My daughter’s political career is already over

Unwittingly, I may have killed my 8yo’s prospects of a political career even before she could even say Hard Working Families. How? Well when she was born Gordon Brown was giving out money to babies in the form of Child Trust Funds. I did the paperwork and put the money into the most unimaginative thing possible – a cheap FTSE100 tracker fund, with the idea that I would think more about where it should be invested at a later time.

What’s the problem? Well, in short, this:

  
(Just to be clear, the asset line is for the whole fund, not my daughter’s holding.)

She will never be able to say that she didn’t have a trust fund.

She will never be able to say that she never benefitted from offshore investments. 

When the press has a go at her evil financier father who must’ve known what he was doing, she should best not defend me so as not to put me ‘in play’. 

It would be a real mistake for her to tell the press that commingled investment funds are domiciled offshore typically so that the owners of units don’t get taxed twice for owning underlying shares and that she would be as liable for tax through her offshore holding as she would have been by holding the underlying shares direct. 

She should by no means tell people that actively choosing to buy a product (like, let’s say, a book over the Internet, or a fancy branded coffee) is probably more ethically dubious than investing in commingled investment funds offshore that are registered with the tax authorities and push all income and capital through the tax system in *exactly the same manner as investing directly onshore* would, but at a fraction of the cost given economies of scale.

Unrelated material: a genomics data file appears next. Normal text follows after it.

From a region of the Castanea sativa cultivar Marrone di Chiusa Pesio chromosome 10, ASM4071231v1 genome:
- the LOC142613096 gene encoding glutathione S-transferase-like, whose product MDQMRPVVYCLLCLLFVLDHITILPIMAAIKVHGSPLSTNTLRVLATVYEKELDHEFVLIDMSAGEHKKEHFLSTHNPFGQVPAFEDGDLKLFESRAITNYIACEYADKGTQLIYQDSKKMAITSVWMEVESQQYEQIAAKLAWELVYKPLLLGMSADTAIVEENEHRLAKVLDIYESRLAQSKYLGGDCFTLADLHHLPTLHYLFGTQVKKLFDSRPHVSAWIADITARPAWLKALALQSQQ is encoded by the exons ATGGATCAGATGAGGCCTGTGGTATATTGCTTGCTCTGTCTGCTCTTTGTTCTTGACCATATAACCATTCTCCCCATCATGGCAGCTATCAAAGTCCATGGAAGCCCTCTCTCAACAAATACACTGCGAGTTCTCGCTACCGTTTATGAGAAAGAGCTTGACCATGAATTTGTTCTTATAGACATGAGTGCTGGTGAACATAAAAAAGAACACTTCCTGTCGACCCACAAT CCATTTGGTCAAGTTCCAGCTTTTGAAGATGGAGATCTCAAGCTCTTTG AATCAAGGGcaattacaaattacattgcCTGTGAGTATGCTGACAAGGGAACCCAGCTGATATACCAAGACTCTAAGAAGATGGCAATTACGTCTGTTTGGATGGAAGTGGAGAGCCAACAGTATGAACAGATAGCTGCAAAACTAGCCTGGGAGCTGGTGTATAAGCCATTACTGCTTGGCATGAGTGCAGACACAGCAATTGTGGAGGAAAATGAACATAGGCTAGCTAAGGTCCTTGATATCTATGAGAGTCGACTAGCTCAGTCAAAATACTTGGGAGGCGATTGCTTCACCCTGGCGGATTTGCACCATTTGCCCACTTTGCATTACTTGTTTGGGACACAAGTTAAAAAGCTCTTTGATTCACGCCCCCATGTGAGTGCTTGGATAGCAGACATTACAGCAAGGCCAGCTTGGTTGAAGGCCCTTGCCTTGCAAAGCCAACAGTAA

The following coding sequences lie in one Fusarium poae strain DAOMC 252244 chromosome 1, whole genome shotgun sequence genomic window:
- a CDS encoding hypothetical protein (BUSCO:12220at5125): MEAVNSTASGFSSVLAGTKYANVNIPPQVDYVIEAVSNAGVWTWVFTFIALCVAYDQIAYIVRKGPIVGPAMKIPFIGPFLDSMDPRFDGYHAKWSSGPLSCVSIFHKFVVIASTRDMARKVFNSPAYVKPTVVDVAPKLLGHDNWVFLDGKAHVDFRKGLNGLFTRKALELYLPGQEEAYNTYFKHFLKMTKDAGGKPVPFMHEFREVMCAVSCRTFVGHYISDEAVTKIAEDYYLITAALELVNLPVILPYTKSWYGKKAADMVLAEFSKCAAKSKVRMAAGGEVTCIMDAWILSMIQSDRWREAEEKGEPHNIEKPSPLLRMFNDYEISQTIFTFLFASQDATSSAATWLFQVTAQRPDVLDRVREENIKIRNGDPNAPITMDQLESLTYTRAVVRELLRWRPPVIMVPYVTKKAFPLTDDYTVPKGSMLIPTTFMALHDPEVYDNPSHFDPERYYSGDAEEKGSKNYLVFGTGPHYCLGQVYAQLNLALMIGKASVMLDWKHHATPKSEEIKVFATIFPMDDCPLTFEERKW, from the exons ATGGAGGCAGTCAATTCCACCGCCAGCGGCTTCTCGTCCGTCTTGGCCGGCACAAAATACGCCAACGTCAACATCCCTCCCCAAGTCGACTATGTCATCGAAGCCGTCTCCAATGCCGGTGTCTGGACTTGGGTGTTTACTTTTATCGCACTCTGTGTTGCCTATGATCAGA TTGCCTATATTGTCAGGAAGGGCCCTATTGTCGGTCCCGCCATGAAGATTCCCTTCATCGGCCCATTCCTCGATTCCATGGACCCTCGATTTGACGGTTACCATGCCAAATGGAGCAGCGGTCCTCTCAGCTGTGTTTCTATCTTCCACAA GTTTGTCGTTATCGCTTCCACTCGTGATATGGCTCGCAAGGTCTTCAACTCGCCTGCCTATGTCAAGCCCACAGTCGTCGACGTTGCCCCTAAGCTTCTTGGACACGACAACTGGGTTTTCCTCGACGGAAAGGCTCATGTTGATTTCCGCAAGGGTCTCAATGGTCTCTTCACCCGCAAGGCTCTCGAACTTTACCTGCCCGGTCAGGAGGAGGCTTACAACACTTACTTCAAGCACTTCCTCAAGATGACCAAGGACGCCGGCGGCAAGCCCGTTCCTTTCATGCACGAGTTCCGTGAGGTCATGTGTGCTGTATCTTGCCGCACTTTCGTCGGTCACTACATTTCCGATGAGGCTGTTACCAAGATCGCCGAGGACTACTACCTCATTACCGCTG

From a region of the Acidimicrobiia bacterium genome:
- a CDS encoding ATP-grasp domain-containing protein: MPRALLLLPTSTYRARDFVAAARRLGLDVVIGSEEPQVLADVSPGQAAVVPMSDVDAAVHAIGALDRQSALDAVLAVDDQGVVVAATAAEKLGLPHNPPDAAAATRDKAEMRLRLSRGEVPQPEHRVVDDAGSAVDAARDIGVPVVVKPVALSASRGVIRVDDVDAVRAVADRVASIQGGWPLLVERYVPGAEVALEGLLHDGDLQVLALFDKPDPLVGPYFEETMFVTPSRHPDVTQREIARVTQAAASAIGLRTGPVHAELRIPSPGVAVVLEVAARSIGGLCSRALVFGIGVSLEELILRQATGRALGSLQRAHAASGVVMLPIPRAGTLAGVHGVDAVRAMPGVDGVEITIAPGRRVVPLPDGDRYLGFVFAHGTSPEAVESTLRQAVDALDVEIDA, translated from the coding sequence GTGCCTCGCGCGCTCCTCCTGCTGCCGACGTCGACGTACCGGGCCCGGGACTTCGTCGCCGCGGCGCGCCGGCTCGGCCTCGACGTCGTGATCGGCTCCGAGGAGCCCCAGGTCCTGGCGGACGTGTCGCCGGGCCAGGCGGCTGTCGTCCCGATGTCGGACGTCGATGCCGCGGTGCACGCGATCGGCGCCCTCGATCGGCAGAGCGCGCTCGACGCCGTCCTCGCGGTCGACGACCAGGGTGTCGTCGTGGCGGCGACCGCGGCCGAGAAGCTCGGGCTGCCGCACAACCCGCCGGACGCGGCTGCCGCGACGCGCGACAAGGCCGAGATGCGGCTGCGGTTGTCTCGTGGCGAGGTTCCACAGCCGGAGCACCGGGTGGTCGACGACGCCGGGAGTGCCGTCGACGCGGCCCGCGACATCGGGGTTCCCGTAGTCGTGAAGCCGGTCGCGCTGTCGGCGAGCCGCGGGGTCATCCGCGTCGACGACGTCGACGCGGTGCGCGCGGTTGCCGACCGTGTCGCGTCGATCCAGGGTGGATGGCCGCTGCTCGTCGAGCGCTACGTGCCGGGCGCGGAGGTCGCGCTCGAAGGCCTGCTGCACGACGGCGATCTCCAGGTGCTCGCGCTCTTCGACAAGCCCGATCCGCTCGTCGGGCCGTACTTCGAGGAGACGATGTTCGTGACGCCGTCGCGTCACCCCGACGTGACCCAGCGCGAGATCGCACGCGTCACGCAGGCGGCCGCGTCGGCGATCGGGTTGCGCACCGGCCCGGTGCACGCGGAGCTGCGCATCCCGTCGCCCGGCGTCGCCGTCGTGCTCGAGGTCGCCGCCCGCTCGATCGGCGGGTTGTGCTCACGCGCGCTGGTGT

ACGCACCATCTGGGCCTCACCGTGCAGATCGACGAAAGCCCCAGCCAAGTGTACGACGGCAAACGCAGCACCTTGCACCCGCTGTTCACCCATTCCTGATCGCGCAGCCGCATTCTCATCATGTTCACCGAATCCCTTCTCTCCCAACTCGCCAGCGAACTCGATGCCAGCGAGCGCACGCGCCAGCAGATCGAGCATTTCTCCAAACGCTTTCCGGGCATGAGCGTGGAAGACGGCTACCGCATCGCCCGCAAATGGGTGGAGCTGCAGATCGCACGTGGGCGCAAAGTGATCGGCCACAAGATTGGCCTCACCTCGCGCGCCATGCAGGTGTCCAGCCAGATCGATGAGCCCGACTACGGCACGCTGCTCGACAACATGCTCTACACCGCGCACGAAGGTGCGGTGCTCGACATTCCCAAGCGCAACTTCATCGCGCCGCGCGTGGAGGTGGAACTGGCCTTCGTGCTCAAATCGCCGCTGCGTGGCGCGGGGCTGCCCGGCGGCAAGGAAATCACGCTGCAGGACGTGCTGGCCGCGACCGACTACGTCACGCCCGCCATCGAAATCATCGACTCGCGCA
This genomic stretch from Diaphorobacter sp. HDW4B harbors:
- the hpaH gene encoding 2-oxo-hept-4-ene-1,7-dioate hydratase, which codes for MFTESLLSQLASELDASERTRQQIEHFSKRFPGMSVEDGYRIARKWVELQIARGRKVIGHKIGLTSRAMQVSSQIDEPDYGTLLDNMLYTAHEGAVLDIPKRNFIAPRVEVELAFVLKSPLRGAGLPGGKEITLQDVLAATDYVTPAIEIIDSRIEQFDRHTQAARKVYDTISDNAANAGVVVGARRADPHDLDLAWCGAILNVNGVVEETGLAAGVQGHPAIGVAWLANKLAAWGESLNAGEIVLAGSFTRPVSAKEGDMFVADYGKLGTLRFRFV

Because that would just be digging herself a deeper hole.

That’s all too complicated, and she would then undoubtedly have to apologise for a massive and self-inflicted communications failure.

On the other hand, there is the chance that if she went into politics she possibly might embark upon a programme of government that is premised on economic illiteracy, be overly political in the way she chose to distribute resources, and call periodic imbecilic referenda.

So perhaps I’ve done the rest of us a favour.

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Pocket money rate cuts

Talk in the Nangle household has turned to interest rates cuts. Specifically, the prospect of rate cuts from the ‘Bank’ I run for my kids on which I pay 10% per week that I have previously described here.

As I’ve explained, I founded the Bank as a way to combat the weekly pocket money flush where money *had* to be spent on *something, ANYTHING!*. This behaviour was then followed by complaints that they could never afford things that they might actually want. Giving them APRs on balances that are enjoyed by only the more dubious loan sharks did the trick.

Those of you older than 10 will have spotted immediately the flaw in the initial design – that the Bank is a redistribution mechanism from me to them that rewards saving to such an extreme extent that it could quickly cause it (and me with it) to go bankrupt. By being the Bank, I am borrowing wonga from my kids at outrageous rates.

For this reason I was particularly careful to spend a good deal of time at the inception of the Bank talking to the kids about how the rate would be set weekly and could be changed at my discretion. I even raised the possibility of negative rates at some point in the future, which drew cries of disbelief and outrage from my 8 year old.